It is all too easy to see a beautiful car and make assumptions. Although it may be true that the way a car is styled can give you an idea of the owner's personality, it is impossible to understand the journey the car and owner have gone through with a passing glance. This is especially true of builds that appear flawless. Perhaps it is simply human nature to associate flawlessness with simplicity and simplicity with ease, however, this is often a mistake, as assumptions usually are. Making something appear effortless usually means that in reality the task is not at all simple or easy but quite the opposite. Elmer Lee's S14 is a perfect example of this paradox. The car is essentially flawless. It's extreme in every possible way, yet simple enough to make the build appear easy. It's executed so well that to somebody with little experience, the sheer magnitude of what went into this masterpiece is lost in the details.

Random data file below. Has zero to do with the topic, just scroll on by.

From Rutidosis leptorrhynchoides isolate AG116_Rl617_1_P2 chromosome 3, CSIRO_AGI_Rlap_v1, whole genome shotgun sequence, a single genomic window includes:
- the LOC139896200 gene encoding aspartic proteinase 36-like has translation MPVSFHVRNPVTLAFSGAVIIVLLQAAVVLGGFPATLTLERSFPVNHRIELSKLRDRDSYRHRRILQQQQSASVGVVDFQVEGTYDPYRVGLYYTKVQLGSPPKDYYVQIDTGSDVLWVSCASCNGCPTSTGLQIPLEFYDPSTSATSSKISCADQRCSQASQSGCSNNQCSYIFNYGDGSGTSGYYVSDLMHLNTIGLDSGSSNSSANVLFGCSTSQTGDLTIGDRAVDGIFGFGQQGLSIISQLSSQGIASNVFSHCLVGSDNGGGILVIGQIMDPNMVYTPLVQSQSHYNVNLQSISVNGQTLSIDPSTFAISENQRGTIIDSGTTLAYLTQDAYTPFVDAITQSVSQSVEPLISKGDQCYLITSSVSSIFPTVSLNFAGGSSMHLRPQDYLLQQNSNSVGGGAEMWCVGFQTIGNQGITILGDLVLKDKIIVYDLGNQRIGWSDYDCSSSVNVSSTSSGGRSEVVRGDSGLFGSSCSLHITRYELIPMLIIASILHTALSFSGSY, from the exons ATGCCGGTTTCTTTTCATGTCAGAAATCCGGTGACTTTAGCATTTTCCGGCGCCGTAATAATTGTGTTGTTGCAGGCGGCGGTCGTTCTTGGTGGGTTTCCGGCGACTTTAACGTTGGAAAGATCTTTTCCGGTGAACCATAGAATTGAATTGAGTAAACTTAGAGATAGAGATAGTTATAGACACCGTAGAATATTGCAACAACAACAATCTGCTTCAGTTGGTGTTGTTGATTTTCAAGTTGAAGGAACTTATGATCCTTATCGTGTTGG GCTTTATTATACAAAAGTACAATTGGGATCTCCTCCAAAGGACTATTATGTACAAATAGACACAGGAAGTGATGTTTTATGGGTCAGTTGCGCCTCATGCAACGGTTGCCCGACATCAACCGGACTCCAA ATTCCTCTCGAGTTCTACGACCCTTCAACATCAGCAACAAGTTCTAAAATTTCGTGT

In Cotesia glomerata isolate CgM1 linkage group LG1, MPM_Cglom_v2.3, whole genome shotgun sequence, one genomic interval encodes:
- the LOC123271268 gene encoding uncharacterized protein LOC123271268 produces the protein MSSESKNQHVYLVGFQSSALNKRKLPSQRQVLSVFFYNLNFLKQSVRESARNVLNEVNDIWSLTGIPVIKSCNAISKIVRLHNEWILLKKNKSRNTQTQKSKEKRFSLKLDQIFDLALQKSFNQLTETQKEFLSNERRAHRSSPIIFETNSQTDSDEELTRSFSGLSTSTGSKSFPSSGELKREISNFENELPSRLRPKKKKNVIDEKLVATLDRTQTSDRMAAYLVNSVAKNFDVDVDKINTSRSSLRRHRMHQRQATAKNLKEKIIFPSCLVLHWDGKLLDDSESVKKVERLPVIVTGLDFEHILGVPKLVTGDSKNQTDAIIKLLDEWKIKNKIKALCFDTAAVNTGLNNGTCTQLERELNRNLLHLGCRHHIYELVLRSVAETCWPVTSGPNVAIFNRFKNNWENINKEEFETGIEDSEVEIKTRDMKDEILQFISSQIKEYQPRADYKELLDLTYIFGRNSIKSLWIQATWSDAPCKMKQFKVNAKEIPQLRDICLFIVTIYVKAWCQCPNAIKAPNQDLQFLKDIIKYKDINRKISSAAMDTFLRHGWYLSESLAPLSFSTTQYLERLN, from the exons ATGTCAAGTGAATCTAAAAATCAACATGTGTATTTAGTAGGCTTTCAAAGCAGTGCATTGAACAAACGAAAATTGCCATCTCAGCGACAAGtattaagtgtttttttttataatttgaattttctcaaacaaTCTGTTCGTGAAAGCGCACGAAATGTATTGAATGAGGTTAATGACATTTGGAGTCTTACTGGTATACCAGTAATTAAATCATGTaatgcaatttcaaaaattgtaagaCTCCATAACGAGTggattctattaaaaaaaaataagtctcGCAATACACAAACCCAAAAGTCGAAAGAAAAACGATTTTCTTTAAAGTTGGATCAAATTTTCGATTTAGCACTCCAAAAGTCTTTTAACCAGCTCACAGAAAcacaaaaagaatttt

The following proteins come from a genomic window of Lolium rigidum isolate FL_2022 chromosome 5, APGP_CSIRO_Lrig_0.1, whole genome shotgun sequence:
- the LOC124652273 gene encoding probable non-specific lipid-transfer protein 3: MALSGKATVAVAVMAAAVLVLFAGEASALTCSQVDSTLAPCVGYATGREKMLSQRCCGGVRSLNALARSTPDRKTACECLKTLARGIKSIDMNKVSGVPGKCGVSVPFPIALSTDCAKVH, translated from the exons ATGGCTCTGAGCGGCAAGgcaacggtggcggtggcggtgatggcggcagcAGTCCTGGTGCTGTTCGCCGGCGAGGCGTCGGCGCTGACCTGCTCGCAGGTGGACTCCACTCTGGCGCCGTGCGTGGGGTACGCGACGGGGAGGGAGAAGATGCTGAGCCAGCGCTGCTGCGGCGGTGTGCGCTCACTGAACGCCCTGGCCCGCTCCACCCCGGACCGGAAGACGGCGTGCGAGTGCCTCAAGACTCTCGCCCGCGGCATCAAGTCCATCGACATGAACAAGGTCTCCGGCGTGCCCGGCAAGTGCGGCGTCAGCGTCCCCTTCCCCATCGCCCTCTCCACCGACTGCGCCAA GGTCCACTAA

The journey of this man and his machine began in 2007 when Elmer realized that a widebody S14 was the car that he had always wanted. While browsing the Internet he came across a photo that would change the course of his life for the next several years, an S14 with over-fenders and large dish wheels filling out the extended bodywork. At the time, Elmer was living in Arizona, immersed in everything the automotive scene had to offer there and driving a '95 Integra GSR. Elmer started researching immediately, force-feeding himself every piece of information he could find on S-chassis cars, he knew that in order to build the car that he dreamed of he needed to know the exact ingredients of that car down to the smallest detail. Once Elmer felt that he was ready, the search for a suitable platform to build upon was underway. A listing on an Internet forum was found, the owner was contacted, and a deal was made. Elmer would be trading his Integra plus cash for an S14 that already had a Kouki frontend conversion, over-fenders, and wheels. This is when the nightmare began.